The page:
The Premier League’s business model is simple, but highly effective. According to their own annual report, they aim to “monetise the global interest in the Premier League and distribute revenue equitably and responsibly”, which essentially means exploiting their broadcasting rights. In order to achieve this aim, the 20 member clubs formed a company called The Football Association Premier League Limited, so when we talk about Premier League financials we have to be careful to distinguish between the clubs’ aggregate revenue (the Deloitte analysis above) and the revenue of the Premier League company, which excludes streams like match day revenue, clubs’ commercial revenue and TV money from the Champions League.

Looking at the accounts of the FA Premier League Limited, there is no sign of the gravy train slowing down. Far from it, as the company’s turnover exceeded £1 billion for the first time in its 17-season history. The 2009 accounts cover the second year of a three-year cycle of broadcasting and other commercial rights and the 6% rise in income is in line with the underlying agreements. Indeed, the turnover has grown by a very impressive 70% in the last four years, which has helped drive the Premier League’s winning cycle: revenue growth, recruitment of the best players (though La Liga might take exception to that), top quality football and further revenue growth.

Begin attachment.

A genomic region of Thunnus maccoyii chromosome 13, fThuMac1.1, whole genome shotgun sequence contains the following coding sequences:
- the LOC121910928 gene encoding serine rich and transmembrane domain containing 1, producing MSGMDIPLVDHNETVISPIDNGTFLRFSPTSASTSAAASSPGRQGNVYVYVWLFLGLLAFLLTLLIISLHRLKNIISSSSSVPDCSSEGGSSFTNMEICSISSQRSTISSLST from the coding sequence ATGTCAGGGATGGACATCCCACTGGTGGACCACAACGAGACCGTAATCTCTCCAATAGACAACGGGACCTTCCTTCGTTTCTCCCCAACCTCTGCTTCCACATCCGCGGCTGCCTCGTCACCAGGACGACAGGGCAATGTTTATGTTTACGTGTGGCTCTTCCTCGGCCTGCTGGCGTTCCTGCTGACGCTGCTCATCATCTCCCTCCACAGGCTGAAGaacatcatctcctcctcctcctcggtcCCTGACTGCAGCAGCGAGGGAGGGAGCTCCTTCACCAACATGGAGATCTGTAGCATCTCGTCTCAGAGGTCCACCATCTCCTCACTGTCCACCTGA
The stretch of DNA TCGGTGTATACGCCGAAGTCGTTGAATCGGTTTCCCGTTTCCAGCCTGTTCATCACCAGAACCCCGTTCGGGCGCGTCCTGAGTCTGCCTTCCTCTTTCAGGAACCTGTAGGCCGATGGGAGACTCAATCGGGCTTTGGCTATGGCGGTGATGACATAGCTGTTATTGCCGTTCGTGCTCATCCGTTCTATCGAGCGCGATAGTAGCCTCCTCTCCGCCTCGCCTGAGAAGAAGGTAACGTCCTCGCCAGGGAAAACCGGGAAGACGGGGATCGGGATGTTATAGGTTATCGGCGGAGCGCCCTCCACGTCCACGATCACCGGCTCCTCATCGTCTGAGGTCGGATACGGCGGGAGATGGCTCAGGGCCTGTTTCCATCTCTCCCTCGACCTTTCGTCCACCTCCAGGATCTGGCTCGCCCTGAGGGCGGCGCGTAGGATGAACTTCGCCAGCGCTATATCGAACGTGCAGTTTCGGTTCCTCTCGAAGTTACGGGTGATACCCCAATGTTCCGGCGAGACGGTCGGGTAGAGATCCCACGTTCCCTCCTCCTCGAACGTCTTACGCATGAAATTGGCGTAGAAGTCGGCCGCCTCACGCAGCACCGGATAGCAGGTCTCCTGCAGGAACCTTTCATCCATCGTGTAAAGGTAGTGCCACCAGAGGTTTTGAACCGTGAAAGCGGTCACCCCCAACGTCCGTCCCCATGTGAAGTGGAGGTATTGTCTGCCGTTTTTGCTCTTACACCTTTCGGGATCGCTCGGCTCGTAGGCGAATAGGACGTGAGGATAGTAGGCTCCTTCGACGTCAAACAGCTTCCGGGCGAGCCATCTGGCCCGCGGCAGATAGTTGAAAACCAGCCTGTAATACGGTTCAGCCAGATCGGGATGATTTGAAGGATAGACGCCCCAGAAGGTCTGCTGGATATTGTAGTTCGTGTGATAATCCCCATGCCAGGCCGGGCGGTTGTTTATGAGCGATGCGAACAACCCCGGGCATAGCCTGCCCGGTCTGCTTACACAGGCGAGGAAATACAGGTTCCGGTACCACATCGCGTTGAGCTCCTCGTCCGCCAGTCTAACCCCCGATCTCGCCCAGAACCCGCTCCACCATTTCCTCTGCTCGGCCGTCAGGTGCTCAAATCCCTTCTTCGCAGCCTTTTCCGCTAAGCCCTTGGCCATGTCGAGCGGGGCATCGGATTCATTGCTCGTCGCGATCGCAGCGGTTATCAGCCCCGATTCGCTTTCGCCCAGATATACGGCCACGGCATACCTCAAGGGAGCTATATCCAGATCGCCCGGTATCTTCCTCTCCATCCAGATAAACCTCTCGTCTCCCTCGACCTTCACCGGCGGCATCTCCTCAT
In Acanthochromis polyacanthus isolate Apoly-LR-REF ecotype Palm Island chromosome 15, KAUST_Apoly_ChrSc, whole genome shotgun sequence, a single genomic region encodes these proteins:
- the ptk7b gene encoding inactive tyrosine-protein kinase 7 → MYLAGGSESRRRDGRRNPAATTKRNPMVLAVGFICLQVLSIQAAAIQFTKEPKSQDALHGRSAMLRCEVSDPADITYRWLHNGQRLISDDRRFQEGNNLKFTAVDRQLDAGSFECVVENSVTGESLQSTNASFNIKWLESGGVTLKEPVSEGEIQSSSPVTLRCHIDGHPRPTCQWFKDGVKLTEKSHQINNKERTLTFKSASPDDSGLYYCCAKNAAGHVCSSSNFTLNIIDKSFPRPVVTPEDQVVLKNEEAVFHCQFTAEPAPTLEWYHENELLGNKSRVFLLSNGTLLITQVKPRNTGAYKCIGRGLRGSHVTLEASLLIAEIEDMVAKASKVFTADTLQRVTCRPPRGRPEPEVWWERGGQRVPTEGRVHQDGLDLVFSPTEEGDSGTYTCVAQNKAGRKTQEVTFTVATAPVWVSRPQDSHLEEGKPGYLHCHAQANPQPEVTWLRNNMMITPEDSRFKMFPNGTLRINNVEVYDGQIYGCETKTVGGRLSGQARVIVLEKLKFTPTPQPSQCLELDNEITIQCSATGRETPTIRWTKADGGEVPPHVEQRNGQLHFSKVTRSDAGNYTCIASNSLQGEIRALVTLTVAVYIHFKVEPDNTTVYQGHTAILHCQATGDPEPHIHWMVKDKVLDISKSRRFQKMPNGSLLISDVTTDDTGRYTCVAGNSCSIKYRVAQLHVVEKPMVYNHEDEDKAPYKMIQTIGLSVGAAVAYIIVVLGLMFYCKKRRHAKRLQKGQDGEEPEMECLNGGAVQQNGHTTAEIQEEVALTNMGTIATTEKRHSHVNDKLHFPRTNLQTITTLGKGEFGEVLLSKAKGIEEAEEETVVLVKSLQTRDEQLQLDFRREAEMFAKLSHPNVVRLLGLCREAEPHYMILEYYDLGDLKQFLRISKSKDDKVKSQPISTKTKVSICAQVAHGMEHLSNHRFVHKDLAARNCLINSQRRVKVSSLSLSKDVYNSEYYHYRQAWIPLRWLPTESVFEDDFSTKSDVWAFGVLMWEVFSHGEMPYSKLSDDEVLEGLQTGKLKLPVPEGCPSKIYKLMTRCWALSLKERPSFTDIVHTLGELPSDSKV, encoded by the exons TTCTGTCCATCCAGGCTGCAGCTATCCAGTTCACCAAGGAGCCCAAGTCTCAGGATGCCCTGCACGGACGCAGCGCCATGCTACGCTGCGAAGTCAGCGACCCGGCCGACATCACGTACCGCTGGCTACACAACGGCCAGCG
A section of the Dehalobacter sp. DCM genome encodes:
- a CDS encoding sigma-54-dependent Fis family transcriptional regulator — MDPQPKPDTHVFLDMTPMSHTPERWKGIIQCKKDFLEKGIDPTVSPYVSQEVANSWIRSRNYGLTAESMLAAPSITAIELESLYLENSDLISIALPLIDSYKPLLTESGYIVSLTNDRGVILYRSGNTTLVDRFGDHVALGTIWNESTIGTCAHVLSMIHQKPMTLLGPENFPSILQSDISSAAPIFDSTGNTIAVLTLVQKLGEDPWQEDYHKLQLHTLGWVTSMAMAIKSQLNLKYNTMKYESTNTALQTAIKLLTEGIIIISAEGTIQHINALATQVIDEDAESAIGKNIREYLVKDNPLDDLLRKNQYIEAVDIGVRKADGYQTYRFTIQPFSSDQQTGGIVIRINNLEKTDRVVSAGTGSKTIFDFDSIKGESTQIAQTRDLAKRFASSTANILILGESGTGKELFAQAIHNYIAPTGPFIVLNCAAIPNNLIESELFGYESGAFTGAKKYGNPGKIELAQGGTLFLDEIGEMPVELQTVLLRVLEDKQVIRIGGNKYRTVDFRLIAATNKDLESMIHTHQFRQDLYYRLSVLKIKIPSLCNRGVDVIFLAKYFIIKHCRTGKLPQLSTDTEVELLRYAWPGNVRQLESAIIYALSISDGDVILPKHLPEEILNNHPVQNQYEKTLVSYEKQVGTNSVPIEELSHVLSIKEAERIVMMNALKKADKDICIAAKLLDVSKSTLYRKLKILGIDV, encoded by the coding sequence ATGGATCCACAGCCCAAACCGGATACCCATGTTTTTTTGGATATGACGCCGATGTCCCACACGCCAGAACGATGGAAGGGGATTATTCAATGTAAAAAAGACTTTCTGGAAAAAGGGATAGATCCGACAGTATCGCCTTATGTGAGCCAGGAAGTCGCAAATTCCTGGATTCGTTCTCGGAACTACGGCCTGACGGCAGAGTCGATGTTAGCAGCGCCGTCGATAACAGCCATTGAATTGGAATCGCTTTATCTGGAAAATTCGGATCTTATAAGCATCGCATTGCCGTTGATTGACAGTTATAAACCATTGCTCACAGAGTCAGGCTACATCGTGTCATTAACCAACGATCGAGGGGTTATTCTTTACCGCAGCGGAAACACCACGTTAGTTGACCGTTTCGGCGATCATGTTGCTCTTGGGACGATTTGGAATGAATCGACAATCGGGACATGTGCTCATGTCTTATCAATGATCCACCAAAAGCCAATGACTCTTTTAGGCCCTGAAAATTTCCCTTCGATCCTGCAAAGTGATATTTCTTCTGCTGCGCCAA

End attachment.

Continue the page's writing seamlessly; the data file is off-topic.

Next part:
Of course, one thing, and one thing alone, has driven the Premier League’s success: television - or, more specifically, television money. You might almost say that the Sky’s the limit. Right off the bat, television played a significant role in the Premier League, as money from TV rights was behind its creation in 1992 when the top clubs broke away from the Football League and it continues to be the driving force in its growth (and priorities). Broadcasting revenue is now the biggest element of revenue at Premier League clubs, contributing almost half of their turnover (49%). This is much needed when you consider that match day revenue growth has effectively stalled (up only 2% in 2009), while commercial revenue is also starting to feel the effects of the recession and actually fell 1% last year.